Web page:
Have you ever experienced the kind of writers block that gets overwhelming? For anyone who writes, when it strikes it can be debilitating.
Then there are moments of flow when everything just seems to ease out of my brain right onto the keyboard, and I know exactly what to say.
Whichever mode I’m in, there’s one thing that doesn’t change: deadlines.
It’s been a bit over a year since I committed to writing two blog posts per week. I only recently eliminated the required Friday post in the interest of putting longer, better content out there instead.
A good, thorough blog post usually takes hours between research, editing photos, writing, and then editing it. Some, like this monster post, took weeks. This all requires that I be pretty prolific.
My process is unorthodox, but it works like magic for me:
– Write it as it happens
– Speak it rather than write it whenever possible
– Edit with a heavy hand
Step one: In the moment
First, I write my travel blog posts as in the moment as possible. That way I don’t forget any details and it’s nicer to read too since I’m just writing the whole post as it flows.
That might be in the back of a moving car in my phone notes like when I wrote 25 promises for all the single ladies who travel, or in my tent like in Kyrgyzstan, or like right now, on an airplane after finishing up my posts about Switzerland in the Zurich airport.
Step two: speak it into your devices
How often do you feel like it sounds so great in your head and then once you sit down to write, it just doesn’t seem to sound as good?
This is why I just purge it all by speaking it, quick and dirty.
A good trick is to use the speech-to-text function on my phone or iPad. I can get my thoughts down more quickly. I even do this to reply to emails, speaking as clearly as possible, pronouncing things like, “comma”, and “question mark.”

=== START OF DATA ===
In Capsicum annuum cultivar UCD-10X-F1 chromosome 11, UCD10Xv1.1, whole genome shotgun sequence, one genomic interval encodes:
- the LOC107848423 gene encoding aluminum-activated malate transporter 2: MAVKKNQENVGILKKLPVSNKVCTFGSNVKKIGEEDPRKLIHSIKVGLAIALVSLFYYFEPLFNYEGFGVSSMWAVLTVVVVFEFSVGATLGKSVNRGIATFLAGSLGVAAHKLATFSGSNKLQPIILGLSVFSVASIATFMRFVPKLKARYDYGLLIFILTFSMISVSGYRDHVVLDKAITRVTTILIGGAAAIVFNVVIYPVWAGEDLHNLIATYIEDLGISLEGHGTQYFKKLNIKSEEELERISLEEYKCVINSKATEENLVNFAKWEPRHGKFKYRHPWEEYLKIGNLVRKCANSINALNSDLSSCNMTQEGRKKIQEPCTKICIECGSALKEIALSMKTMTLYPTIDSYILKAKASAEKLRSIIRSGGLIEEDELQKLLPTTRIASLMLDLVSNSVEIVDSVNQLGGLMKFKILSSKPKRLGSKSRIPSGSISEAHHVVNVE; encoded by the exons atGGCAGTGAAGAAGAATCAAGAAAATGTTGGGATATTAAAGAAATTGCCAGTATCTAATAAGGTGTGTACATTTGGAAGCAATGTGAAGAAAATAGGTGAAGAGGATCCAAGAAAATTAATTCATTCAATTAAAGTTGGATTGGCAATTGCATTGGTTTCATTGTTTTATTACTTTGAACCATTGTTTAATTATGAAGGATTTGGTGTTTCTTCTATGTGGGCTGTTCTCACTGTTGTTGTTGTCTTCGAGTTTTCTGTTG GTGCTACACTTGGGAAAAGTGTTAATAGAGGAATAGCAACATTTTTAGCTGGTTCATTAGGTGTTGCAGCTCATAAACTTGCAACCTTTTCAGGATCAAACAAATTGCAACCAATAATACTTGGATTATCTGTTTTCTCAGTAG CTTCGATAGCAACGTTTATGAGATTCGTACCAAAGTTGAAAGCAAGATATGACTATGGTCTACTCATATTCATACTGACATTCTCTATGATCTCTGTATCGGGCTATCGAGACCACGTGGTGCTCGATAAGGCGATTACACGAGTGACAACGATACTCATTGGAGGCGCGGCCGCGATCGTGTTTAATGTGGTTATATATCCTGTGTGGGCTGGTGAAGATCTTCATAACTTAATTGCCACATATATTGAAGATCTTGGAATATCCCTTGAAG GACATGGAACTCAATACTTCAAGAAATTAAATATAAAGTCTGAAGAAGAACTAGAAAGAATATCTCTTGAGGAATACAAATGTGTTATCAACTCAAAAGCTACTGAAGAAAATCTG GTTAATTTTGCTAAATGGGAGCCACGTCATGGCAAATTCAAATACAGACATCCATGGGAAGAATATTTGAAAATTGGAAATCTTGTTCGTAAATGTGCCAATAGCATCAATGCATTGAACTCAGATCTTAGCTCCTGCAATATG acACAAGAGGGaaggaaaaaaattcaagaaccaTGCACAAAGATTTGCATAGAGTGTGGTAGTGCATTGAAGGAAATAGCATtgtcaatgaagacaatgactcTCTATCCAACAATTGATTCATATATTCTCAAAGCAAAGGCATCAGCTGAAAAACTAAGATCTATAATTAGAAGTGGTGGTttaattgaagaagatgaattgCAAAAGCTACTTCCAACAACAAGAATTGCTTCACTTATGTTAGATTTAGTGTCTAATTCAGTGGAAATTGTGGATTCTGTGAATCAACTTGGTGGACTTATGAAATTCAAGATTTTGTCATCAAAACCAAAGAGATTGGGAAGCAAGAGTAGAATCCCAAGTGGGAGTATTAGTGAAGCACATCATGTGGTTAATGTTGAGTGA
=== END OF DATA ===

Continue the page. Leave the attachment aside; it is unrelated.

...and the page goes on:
I’ll do this anywhere and everywhere – when I can find a quiet place, or sometimes on a crowded train. DGAF.
It’s nice because then when I sit down to post, most of the work is already done and it didn’t even feel like work.
This alone has revolutionized my process. Before, I often felt like I couldn’t quite put what was in my mind on the page. This gets me much closer to that, though it’s important to check for mistakes, as there will be a lot of them!
Step 3 – Edit heavily
This process of pouring everything in your mind immediately into your notes will come out messy.
There are many times when the sentences look unrecognizable and I wonder how it could have gotten me so wrong. Definitely go through and edit soon after, while you can still remember what you said.
For the editing, I highly recommend finding a way to create an ergonomic environment rather than going through and manually doing all of the changes with your thumbs and index fingers.
A few months ago after some pain in my wrist, I realized I can’t just keep traveling and creating at this rate and not making my workplace ergonomic, even when on the go.
I bought a mouse, and partnered with ZAGG to test out their bluetooth keyboard that I could pair with all of my devices – iPad, computer, and even my iPhone.
It changes everything. Gone are the days of trying to edit by erasing and writing with my thumbs on my phone, while killing my wrist on my computer, or suffering because I can’t find a suitable desk. Seriously why didn’t I do this sooner?
By incorporating these tricks, in the past few hours I’ve been able to complete 3 blog posts all while in transit, working from notes I spoke into my phone during my trip and editing right after.
This process has helped me so much, and I hope that if you’re keen to try something new, that it helps you, too.
Remember, the best way to mitigate running into writers block is to jot down the words right as they come to you, using some clever tools at your disposal.
And as we travel writers know, there’s an endless supply of inspiration in this beautiful world.
*This post is brought to you in collaboration with ZAGG, who helped save my wrists. All thoughts and this process is entirely my own.